Advanced Scouting: Chiefs
Kansas City Chiefs head coach Romeo Crennel points to a friend on the sidelines prior to the start of the NFL game between the Kansas City Chiefs and San Diego Chargers Thursday, Nov. 1, 2012 in San Diego.
Thu Nov 8, 2012.
By Mike Bires
So just how bad are the Chiefs? Consider this: Not once during any of their eight games have they had a lead.
In their only win, a 27-24 overtime decision over the Saints in September, the Chiefs never led until kicker Ryan Succop booted a field goal with 6:27 left in OT.
“We don’t like where we are, but we are the ones who put ourselves in this position,” coach Romeo Crennel said. “We have to work our way out of it. That’s what I’ve been telling the team. We’re trying to eliminate mistakes and trying to play better.”
Today, Times NFL reporter Mike Bires takes a look at the hapless Chiefs (1-7), who are 12.5-point underdogs for their next game, a Monday night encounter against the Steelers (5-3) at Heinz Field.
There are some talented players, namely RB Jamaal Charles and WR Dwayne Bowe. Charles ranks ninth in the NFL with 79.3 rushing yards per game. Bowe is tied for 13th with 45 catches. But collectively, the Chiefs are a disaster offensively.
They lead the NFL with 29 giveaways (15 fumbles, 14 interceptions). They’re giving the ball away 3.6 times per game.
“We’ve done a lot of good but at the same time, in this game in the NFL, it comes down simply to turnovers, penalties and big plays,” QB Matt Cassel said. “Anytime you have a lot of turnovers, you have a lot of penalties and you give up the big plays (defensively), it’s hard to win in this league.
“We have to do a better job of protecting the football.”
Cassel has been the main culprit when it comes to turnovers. He’s committed 18 of them -- 11 interceptions and seven lost fumbles.
Cassel was replaced two weeks ago by Brady Quinn. But before he was knocked out of the starting lineup with a concussion, Quinn served up three interceptions.
With Quinn still not cleared to play, Cassel will start against the Steelers.
One of Cassel’s targets will be WR Jon Baldwin (Aliquippa/Pitt). Baldwin, who’s only started two games this year, has caught 15 passes for 213 yards and no touchdowns.
Defensively, the Chiefs might not be as pathetic as they are on offense. But they’re close.
They rank 30th by allowing 30.0 points per game. They’re last in yards allowed per pass attempt at 8.9 and tied for 29th in TD passes allowed with 17. They’re 26th in rushing yards allowed per attempt at 4.6.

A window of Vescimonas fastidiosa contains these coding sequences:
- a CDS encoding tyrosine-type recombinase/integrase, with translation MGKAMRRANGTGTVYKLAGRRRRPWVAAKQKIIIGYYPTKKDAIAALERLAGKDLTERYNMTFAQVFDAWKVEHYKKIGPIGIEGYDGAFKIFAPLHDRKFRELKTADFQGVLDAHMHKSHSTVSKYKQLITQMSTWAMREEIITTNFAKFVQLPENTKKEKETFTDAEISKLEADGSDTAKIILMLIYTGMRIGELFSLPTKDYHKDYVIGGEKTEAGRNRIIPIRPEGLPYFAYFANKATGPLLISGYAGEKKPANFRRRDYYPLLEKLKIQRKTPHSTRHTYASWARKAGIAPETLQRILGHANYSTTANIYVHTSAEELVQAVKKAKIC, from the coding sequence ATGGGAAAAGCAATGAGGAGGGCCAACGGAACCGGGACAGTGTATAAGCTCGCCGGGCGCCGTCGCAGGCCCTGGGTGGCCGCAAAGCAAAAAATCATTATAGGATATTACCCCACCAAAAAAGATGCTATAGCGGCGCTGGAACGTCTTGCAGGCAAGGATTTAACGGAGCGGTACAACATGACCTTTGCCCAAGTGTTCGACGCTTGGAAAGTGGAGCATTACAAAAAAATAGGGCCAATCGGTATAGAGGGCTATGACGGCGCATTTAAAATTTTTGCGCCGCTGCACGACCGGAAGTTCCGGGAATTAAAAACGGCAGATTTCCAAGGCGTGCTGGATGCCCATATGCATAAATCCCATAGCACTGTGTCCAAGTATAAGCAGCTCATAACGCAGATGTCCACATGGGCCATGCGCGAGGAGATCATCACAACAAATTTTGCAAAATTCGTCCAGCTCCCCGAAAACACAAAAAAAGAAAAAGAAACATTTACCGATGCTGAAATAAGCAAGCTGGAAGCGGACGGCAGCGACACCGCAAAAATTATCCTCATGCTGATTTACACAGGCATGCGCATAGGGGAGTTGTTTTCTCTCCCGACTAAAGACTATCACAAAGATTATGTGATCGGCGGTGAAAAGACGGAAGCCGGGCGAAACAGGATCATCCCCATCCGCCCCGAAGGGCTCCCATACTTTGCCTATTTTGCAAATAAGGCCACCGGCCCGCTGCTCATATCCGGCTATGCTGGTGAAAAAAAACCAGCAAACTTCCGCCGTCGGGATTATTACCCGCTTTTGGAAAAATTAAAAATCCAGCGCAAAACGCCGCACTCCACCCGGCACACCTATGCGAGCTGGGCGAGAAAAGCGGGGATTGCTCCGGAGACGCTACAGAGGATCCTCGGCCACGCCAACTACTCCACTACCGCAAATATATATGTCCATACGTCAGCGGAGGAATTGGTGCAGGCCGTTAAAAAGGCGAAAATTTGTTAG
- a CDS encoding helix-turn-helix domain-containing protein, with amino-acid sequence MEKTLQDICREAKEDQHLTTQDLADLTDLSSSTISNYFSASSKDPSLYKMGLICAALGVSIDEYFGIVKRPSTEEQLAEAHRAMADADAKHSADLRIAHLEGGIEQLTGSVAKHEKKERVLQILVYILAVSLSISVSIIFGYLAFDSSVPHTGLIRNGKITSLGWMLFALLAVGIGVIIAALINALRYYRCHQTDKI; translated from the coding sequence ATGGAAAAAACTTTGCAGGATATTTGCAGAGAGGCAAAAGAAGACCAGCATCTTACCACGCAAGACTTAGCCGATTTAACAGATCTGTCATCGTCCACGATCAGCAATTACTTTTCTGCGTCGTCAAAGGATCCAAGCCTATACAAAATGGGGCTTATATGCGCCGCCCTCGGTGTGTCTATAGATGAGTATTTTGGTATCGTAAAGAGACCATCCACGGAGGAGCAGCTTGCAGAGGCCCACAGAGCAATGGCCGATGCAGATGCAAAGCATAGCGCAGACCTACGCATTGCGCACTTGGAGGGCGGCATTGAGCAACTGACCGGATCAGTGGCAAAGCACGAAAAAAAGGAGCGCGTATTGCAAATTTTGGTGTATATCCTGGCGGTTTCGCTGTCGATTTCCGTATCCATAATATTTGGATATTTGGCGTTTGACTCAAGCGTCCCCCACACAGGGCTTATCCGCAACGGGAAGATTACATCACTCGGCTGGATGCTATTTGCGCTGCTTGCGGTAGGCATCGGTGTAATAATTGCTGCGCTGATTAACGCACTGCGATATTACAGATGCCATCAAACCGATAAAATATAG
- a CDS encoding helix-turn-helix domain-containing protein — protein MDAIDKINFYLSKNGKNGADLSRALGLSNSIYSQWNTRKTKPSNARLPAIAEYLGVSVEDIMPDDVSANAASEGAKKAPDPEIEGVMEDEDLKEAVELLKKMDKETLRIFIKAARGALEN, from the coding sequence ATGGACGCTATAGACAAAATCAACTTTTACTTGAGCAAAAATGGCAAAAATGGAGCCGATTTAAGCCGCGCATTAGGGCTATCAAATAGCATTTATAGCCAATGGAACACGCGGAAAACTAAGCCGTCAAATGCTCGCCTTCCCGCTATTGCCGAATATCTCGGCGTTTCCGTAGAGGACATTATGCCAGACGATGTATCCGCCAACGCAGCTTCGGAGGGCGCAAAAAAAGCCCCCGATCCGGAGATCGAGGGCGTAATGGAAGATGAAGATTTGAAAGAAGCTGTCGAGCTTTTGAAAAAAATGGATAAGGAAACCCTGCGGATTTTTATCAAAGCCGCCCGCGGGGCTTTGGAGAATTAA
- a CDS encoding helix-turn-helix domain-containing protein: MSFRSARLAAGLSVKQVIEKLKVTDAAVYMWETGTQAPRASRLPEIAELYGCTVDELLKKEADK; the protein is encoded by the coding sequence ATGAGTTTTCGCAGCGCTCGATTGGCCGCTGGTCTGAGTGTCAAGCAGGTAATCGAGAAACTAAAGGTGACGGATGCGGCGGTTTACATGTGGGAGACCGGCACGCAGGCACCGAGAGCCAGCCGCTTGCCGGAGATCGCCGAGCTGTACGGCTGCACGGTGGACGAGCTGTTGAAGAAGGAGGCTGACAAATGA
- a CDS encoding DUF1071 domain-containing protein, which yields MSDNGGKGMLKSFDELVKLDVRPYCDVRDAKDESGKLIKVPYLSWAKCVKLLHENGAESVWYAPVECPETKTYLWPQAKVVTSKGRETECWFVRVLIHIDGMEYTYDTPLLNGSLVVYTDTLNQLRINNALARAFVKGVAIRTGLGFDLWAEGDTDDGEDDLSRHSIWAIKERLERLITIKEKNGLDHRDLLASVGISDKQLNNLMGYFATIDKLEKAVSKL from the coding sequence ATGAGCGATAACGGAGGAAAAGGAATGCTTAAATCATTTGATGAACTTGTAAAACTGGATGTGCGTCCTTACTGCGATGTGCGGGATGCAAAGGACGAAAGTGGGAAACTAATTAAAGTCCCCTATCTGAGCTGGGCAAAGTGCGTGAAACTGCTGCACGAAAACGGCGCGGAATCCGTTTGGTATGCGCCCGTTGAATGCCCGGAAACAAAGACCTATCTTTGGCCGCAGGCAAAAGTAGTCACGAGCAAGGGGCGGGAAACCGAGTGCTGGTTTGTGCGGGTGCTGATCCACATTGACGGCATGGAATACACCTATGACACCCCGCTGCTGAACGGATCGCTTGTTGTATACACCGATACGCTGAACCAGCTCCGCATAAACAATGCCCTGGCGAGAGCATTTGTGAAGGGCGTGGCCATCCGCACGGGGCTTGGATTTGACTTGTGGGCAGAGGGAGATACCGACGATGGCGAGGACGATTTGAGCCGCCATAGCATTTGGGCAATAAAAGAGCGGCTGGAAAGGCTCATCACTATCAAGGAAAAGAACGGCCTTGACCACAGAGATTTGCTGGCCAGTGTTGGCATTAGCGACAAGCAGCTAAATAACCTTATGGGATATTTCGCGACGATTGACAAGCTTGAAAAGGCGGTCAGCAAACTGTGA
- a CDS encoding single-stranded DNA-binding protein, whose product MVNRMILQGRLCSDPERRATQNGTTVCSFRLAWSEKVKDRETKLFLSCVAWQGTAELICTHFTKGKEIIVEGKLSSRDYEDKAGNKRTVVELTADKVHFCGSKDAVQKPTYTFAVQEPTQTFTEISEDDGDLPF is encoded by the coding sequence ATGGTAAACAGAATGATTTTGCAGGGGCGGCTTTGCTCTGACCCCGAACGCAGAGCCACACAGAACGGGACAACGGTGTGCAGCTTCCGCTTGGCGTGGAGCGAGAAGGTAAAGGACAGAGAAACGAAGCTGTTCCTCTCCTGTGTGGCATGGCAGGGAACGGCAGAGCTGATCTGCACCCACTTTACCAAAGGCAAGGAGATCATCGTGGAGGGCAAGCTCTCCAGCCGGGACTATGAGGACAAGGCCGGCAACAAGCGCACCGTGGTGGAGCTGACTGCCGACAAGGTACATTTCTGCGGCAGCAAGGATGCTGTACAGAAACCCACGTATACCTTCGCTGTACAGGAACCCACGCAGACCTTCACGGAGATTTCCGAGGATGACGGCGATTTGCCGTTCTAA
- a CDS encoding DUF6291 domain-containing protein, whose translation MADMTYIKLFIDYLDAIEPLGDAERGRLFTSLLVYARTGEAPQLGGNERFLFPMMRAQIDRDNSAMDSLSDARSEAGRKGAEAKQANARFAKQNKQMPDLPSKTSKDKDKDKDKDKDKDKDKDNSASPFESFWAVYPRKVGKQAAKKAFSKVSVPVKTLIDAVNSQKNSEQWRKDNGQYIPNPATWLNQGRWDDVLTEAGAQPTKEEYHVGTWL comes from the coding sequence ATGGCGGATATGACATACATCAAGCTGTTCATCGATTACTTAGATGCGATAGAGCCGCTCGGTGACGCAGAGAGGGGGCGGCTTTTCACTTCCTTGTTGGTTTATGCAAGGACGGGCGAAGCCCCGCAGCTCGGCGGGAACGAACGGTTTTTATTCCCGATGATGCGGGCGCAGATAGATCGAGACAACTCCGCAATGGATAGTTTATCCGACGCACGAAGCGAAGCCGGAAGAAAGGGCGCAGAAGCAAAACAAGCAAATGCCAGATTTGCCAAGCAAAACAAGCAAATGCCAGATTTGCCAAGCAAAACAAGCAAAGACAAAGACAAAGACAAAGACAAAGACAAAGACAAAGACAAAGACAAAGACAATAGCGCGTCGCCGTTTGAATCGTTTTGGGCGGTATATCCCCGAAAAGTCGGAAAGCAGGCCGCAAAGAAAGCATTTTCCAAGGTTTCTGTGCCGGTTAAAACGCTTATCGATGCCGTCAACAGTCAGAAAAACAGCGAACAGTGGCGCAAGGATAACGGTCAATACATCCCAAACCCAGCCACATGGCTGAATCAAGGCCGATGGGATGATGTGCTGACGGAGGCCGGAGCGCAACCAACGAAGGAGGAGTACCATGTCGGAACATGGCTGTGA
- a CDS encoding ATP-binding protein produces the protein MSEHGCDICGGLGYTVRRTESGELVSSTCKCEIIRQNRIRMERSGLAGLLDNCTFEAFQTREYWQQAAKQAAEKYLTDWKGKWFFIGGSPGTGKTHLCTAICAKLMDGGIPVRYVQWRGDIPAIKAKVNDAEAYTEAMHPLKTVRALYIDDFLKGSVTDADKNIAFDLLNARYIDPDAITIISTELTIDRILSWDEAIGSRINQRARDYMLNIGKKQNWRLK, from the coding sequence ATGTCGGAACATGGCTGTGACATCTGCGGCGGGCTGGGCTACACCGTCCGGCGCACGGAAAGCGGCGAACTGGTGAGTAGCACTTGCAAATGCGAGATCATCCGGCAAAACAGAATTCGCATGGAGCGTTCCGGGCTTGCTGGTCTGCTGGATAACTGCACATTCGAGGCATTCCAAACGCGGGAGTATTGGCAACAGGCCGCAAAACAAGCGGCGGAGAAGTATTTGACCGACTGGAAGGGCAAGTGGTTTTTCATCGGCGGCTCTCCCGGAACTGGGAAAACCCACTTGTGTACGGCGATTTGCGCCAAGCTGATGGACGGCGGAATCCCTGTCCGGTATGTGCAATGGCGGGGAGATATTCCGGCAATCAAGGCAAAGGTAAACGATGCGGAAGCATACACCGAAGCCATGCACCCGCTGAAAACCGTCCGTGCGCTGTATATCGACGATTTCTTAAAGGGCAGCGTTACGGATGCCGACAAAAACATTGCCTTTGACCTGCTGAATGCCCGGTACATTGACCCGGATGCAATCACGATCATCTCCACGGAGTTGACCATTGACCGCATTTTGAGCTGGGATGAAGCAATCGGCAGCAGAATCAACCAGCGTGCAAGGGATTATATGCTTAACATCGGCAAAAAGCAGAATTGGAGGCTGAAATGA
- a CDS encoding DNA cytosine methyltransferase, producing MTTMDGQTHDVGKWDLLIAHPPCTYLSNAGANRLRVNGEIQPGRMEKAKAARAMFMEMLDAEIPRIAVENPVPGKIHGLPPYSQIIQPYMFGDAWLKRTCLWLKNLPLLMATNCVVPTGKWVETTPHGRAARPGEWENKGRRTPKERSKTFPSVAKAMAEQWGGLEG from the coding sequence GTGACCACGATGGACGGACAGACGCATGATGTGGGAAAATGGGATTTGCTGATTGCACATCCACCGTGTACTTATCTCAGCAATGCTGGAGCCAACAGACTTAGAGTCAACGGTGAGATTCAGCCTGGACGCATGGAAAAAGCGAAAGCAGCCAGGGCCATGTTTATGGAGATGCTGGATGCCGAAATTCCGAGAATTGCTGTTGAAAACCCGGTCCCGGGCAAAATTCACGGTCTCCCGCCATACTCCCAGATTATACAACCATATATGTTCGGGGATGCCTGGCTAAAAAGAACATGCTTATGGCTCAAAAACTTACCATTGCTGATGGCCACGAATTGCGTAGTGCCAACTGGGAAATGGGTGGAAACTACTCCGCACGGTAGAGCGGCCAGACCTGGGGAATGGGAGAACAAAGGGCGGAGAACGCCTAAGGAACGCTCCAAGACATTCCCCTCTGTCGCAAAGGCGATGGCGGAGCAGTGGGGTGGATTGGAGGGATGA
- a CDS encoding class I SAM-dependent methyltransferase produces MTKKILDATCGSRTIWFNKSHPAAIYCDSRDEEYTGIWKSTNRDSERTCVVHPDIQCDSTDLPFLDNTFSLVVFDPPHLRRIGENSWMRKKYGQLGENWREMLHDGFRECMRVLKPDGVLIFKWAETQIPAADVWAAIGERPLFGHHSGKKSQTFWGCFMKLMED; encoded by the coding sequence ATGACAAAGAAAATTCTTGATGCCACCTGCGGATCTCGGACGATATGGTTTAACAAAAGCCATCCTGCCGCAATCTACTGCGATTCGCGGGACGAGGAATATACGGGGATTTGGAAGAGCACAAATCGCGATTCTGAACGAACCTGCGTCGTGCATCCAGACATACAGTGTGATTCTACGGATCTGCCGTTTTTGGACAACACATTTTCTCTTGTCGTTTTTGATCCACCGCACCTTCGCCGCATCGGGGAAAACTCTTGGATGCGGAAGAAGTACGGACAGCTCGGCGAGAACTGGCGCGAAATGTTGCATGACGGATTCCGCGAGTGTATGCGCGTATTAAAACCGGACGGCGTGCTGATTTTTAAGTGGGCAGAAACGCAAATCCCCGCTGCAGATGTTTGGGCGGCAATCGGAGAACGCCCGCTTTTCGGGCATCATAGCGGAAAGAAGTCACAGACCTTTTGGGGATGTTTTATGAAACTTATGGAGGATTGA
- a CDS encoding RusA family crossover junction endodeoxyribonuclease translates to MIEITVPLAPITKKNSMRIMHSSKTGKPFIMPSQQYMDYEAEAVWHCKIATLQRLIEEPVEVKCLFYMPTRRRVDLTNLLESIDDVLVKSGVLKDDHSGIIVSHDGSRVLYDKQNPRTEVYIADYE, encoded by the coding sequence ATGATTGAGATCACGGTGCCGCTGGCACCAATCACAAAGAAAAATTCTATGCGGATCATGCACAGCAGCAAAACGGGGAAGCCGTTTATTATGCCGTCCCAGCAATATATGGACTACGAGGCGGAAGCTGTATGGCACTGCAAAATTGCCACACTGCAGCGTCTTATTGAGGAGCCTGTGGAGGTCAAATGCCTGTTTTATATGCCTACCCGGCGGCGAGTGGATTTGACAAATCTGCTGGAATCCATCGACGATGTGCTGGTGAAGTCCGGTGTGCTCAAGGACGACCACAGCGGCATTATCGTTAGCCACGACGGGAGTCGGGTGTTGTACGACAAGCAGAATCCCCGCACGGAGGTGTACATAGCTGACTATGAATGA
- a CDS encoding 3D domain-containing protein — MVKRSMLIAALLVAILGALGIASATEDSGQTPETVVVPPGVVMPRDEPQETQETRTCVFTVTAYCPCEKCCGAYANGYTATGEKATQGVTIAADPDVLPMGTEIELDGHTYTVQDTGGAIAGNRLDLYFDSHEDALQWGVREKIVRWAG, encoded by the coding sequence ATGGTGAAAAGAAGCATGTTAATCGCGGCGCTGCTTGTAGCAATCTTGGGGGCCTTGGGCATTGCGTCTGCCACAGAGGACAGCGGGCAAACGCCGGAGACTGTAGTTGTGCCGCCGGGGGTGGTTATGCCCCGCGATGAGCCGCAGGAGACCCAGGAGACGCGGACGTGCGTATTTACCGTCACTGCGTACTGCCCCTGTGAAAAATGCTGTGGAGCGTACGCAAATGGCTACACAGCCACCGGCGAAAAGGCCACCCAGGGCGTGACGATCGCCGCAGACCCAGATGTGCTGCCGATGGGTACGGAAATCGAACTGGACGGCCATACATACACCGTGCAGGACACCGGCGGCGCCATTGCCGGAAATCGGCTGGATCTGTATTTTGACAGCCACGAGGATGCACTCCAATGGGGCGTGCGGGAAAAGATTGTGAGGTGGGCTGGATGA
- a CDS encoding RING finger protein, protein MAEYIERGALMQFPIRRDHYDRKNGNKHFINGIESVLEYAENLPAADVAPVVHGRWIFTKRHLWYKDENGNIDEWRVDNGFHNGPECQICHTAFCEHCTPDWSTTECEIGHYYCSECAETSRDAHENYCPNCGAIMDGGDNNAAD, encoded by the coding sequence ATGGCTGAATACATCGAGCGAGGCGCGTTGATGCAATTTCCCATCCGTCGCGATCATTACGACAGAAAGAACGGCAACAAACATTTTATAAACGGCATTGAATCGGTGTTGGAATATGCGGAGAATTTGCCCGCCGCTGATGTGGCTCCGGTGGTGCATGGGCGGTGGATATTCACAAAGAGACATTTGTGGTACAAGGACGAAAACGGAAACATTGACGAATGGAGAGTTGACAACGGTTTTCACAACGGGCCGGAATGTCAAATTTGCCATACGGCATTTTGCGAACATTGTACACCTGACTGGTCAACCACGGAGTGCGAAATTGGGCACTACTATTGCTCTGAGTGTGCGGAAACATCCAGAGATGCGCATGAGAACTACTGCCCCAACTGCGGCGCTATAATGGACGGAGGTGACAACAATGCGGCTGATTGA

No wonder Crennel fired himself as the Chiefs’ defensive coordinator on Monday and turned over those duties to linebackers coach Gary Gibbs.
“We have a lot of young players on both sides of the ball. I needed to work on that perception and get them to feel like I am coaching the whole team and not just the defense,” Crennel said. “That’s why I removed myself from the defensive coordinator role so I could concentrate on the whole team more.”
Two of the Chiefs’ top two defenders are ILB Derrick Johnson and OLB Tamba Hali, both Pro Bowlers last year. Hali, an ex-Penn State star, has five sacks this year and 58.5 in his career.
The Chiefs’ sack leader this year is ILB Justin Houston with six.
Starting at nose tackle is rookie Dontari Poe, who the Steelers considered taking in the first round of this year’s draft.
Romeo Crennel, 65, may have received the kiss of death recently when Chiefs general manager Scott Pioli gave him a vote of confidence.
“I am still confident in Romeo as the day I hired him,” Pioli said.
Still, there’s speculation that if the Chiefs can’t turn things around or at least show some improvement, Crennel won’t last the year.
Pioli pulled the trigger and fired Todd Haley last year when the Chiefs were 5-8 after 13 games. In 2010, Haley’s second year on the job, the Chiefs won the AFC West with a 10-6 record.
“You know in the NFL and in today’s society, it’s an I-want-it-done-yesterday league,” Crennel said. “It’s gotten to that point, and if you can’t get it done right away, people look for changes and for something different. That is part of the beast that we have to deal with.”
Crennel’s claim to fame was his four-year stint from 2001-04 as the Patriots’ defensive coordinator. In three of those four years, the Patriots won the Super Bowl. In 2005, Crennel was hired as head coach of the Browns. He lasted four years in Cleveland, with one winning season (10-6 in 2007) and an overall record of 24-40.